Restoring trees to an agricultural landscape can deliver multiple, multi-tiered benefits for farmers, ranchers, the environment, and society.
Here at the Woodland Trust, we have been busy working with a growing band of farmers and researchers to convince the policy makers trees should be a key component of any land management policy.
Trees make farming systems more resilient and productive whilst simultaneously delivering an array of ecosystem services. But under CAP, the separation of policy regimes at UK and EU level for agriculture, forestry and nature conservation failed to recognise the benefits of tree and agriculture integration.
EU legislation discouraged farmers from integrating trees into their farming systems by stating that more than 100 trees per hectare would result in the loss of their Basic Farm Payment (BFP).
The Woodland Trust is working with a growing number of farmers who are leading the way in showing how trees play a key role in their business and the delivery of an array of public benefits.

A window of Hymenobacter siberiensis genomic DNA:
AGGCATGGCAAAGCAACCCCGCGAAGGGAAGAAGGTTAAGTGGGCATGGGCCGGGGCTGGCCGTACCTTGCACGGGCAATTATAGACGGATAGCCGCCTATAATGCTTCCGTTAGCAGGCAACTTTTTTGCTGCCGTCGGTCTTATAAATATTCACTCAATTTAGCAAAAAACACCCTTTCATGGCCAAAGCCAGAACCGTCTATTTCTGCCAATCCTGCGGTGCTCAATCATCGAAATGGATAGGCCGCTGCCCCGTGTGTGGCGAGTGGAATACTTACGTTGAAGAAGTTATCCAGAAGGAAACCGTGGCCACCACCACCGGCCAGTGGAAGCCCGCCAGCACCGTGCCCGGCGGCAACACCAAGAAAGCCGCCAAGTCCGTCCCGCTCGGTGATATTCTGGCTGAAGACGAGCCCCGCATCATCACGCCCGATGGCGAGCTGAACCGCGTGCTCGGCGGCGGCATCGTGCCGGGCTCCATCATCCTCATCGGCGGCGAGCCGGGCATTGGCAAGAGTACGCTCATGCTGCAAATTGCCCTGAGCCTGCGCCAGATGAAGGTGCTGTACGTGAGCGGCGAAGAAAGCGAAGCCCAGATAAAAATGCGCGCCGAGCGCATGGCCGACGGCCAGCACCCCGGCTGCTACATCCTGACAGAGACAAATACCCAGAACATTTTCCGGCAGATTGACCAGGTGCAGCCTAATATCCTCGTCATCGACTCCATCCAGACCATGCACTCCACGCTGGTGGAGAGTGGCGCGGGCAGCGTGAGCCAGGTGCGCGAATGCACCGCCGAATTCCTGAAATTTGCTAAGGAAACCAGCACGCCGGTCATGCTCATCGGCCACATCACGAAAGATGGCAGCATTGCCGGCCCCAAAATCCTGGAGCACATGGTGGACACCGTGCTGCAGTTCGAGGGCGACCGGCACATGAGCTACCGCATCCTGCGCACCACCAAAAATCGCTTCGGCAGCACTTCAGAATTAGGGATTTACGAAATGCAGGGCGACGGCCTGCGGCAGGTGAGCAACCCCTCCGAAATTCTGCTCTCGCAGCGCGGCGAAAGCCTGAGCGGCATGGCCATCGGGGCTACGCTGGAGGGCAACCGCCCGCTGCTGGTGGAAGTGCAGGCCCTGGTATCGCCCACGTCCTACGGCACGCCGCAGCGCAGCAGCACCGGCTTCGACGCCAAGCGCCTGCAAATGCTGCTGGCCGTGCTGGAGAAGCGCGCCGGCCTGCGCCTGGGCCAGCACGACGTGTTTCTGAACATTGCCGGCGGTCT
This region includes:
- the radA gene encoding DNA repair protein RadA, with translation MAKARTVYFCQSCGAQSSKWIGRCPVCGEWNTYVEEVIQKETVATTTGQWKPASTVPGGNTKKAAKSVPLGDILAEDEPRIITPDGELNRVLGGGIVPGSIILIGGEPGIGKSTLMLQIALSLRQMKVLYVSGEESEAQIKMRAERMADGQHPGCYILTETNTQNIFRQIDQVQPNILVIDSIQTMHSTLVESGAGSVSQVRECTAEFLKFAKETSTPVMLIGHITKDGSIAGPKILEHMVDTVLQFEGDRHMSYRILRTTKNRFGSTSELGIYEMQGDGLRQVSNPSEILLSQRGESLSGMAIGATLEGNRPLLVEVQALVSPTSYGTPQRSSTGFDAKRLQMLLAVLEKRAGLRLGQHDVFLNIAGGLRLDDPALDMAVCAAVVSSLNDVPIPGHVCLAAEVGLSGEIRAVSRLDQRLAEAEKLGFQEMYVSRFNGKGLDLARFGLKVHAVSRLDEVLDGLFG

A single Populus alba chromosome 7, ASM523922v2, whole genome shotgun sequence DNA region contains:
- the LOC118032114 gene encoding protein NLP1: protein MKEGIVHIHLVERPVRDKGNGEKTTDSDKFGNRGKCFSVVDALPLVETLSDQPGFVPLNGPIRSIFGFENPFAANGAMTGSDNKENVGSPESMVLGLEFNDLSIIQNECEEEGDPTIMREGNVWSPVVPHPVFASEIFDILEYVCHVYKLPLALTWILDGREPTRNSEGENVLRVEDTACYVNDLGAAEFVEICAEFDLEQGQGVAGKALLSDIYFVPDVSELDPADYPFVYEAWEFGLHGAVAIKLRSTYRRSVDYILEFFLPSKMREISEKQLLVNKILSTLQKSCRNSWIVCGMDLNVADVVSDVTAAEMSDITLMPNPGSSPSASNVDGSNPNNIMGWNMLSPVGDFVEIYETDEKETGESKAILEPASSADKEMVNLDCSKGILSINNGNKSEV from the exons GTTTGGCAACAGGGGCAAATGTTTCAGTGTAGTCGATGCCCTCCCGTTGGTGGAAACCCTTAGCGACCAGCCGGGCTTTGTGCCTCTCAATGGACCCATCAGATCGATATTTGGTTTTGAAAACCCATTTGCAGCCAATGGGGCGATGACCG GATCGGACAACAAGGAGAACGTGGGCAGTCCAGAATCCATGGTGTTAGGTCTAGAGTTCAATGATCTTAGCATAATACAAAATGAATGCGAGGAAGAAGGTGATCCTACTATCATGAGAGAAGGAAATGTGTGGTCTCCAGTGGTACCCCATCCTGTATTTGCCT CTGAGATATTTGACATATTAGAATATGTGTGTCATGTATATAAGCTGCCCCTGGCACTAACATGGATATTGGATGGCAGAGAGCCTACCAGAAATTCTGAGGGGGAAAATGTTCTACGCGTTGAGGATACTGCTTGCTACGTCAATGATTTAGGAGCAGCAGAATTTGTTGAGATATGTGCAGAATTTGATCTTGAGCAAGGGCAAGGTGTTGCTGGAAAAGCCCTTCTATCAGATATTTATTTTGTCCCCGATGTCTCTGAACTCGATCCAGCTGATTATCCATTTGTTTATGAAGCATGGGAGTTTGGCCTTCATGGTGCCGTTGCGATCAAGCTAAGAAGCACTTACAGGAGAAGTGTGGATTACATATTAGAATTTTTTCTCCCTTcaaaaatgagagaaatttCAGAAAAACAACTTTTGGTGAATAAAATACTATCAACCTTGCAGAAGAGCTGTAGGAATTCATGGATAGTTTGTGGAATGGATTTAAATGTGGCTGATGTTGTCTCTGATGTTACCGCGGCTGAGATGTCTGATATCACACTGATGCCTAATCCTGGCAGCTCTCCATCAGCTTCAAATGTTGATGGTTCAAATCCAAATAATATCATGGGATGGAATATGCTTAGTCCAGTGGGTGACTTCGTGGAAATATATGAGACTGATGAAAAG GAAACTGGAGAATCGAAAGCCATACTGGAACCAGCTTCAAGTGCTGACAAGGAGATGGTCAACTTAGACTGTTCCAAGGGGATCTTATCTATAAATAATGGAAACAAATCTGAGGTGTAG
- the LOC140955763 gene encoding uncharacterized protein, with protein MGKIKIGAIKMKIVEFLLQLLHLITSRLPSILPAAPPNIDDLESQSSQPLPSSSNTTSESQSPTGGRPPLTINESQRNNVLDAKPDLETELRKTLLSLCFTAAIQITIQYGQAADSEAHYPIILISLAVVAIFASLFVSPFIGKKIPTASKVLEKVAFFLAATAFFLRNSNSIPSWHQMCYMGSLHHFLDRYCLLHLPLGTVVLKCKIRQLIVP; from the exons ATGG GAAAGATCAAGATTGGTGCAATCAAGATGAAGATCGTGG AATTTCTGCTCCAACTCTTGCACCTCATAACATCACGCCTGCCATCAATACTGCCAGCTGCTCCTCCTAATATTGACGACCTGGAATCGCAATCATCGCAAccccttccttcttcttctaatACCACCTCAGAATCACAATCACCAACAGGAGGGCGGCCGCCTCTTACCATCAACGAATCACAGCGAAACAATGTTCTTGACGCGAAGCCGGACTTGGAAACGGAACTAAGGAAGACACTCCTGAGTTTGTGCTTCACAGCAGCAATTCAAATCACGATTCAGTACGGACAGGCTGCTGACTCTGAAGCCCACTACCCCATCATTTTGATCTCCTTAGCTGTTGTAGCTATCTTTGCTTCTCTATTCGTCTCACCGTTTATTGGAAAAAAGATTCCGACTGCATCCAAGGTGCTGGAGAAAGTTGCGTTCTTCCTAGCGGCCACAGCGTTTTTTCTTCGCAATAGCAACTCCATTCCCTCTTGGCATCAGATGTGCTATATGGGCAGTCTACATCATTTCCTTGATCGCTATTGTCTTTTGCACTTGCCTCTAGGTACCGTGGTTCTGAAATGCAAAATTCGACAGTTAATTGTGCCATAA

This is often referred to as agroforestry; farming systems that deliberately combine trees and shrubs with crops or livestock. It’s a land management approach that balances productivity and the protective functions of ecosystem services.
In other words, it avoids the trade-off between food provision and other services such as clean water, healthy soils, abundant wildlife and landscape character.
For arable farmers, trees reduce wind speed, which protects against soil erosion, manages soil and air temperature, maintains soil moisture, lengthens the growing season, and increases yields…sometime by as much as 3.5%.
The Woodland Trust has over 500,000 members and supporters. They manage more than 1,000 sites, covering over 26,000 hectares all over the UK.
They protect and campaign on behalf of this country’s woods, they plant trees, and they restore ancient woodland for the benefit of wildlife and people.
Photo credit: Phil Formby / WTML